What are the experiences, positive or negative, that you say have shaped you the most? I once had a pastor give an exercise where we wrote our forming moments on sticky notes and then placed them next to results from a Meyers-Briggs test, a spiritual gifts test, and a StrengthsFinder test.
This is perhaps so obvious and yet easily overlooked–God uses our daily experiences to shape us. The loss of a job, the birth of a child, a marriage, a tragedy, a crisis of faith, a powerful worship service, a time of devotions, a conversation with a friend, etc. All of these and more can be used by God to change us.
It is our job to begin viewing life through different lenses. What if God wants to use something but we’ve not opened our eyes to the possibility?
Let’s take an example from Scripture, from the life of Peter. What were the pivotal circumstances in his life?
- Being born a Jewish boy into a home where he was raised to love God, to know the Torah, to take part in Jewish rituals and feasts, etc.
- Becoming a fisherman, presumably like his father, as sons learned the family business.
- Being called to follow after Jesus (Matt. 4).
- The healing of his mother-in-law
- Calling Jesus the Son of God and then being rebuked by Jesus (Matt. 16)
- Witnessing the transfiguration with James and John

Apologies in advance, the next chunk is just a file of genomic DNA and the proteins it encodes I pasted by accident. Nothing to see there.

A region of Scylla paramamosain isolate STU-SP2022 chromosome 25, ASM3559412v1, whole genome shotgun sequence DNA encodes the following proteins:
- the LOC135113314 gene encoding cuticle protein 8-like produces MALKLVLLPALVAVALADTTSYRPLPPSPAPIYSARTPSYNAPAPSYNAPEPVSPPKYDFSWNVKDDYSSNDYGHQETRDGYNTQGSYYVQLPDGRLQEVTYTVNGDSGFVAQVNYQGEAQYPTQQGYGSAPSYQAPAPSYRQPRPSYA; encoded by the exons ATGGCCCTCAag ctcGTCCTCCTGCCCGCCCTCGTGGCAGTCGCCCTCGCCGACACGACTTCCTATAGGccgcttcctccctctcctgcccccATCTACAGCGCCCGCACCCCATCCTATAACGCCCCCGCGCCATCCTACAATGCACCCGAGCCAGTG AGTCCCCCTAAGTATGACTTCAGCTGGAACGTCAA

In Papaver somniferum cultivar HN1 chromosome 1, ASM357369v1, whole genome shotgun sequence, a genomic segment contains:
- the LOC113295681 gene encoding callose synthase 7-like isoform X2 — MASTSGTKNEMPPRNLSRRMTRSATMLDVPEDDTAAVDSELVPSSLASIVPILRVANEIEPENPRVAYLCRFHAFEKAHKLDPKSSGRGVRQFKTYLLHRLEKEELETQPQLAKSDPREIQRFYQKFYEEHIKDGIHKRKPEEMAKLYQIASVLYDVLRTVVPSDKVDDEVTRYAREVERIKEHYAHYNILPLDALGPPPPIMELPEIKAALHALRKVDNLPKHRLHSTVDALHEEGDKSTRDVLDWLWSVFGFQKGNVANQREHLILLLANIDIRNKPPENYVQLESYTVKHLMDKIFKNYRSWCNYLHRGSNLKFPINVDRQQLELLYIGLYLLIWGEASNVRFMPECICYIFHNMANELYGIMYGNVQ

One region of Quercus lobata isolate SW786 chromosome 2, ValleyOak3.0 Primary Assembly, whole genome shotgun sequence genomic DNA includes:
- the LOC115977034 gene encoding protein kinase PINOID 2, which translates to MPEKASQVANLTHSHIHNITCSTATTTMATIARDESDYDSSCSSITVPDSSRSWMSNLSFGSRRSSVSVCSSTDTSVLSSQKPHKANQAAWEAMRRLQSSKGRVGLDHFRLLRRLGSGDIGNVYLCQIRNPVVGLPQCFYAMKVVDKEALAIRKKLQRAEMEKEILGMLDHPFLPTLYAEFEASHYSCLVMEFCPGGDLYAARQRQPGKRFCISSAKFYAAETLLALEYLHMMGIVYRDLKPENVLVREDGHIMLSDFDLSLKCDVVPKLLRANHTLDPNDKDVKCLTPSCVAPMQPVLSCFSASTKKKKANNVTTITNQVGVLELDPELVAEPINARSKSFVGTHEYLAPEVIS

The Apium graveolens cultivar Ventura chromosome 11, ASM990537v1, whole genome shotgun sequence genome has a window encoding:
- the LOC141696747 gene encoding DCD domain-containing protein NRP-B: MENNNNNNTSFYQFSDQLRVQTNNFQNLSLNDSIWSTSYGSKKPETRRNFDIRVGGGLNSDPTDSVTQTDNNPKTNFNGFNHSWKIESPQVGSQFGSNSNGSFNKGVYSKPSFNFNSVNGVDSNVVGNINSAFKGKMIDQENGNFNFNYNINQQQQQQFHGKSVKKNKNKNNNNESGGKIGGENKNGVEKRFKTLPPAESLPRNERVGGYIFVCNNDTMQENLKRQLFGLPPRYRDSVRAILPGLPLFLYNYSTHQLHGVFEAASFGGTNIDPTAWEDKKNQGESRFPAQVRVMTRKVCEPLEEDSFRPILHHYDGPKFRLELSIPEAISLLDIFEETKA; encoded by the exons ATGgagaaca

- Denying Jesus 3x
- Being forgiven by Jesus (John 21)
- Preaching his first sermon at Pentecost (Acts 2)
- Dreaming on a rooftop and meeting Cornelius (Acts 10)
Peter’s pivotal circumstances before meeting Jesus paved the way for him to follow Jesus; His pivotal circumstances as a disciple prepared him for leading the early church.
Peter’s first letter gives us another clue as to one of the most pivotal circumstances we experience: suffering.
- 1 Peter 1:6-7: 6In all this you greatly rejoice, though now for a little while you may have had to suffer grief in all kinds of trials. 7These have come so that your faith—of greater worth than gold, which perishes even though refined by fire—may be proved genuine and may result in praise, glory and honor when Jesus Christ is revealed.
- 1 Peter 3:17-18: It is better, if it is God’s will, to suffer for doing good than for doing evil. 18For Christ also suffered once for sins, the righteous for the unrighteous, to bring you to God. He was put to death in the body but made alive in the Spirit.
- 1 Peter 4:1-2: Therefore, since Christ suffered in his body, arm yourselves also with the same attitude, because those who have suffered in their bodies are done with sin. 2As a result, they do not live the rest of their earthly lives for evil human desires, but rather for the will of God.
- 1 Peter 5:8-10: 8Be alert and of sober mind. Your enemy the devil prowls around like a roaring lion looking for someone to devour. 9Resist him, standing firm in the faith, because you know that your fellow believers throughout the world are undergoing the same kind of sufferings.10And the God of all grace, who called you to his eternal glory in Christ, after you have suffered a little while, will himself restore you and make you strong, firm and steadfast.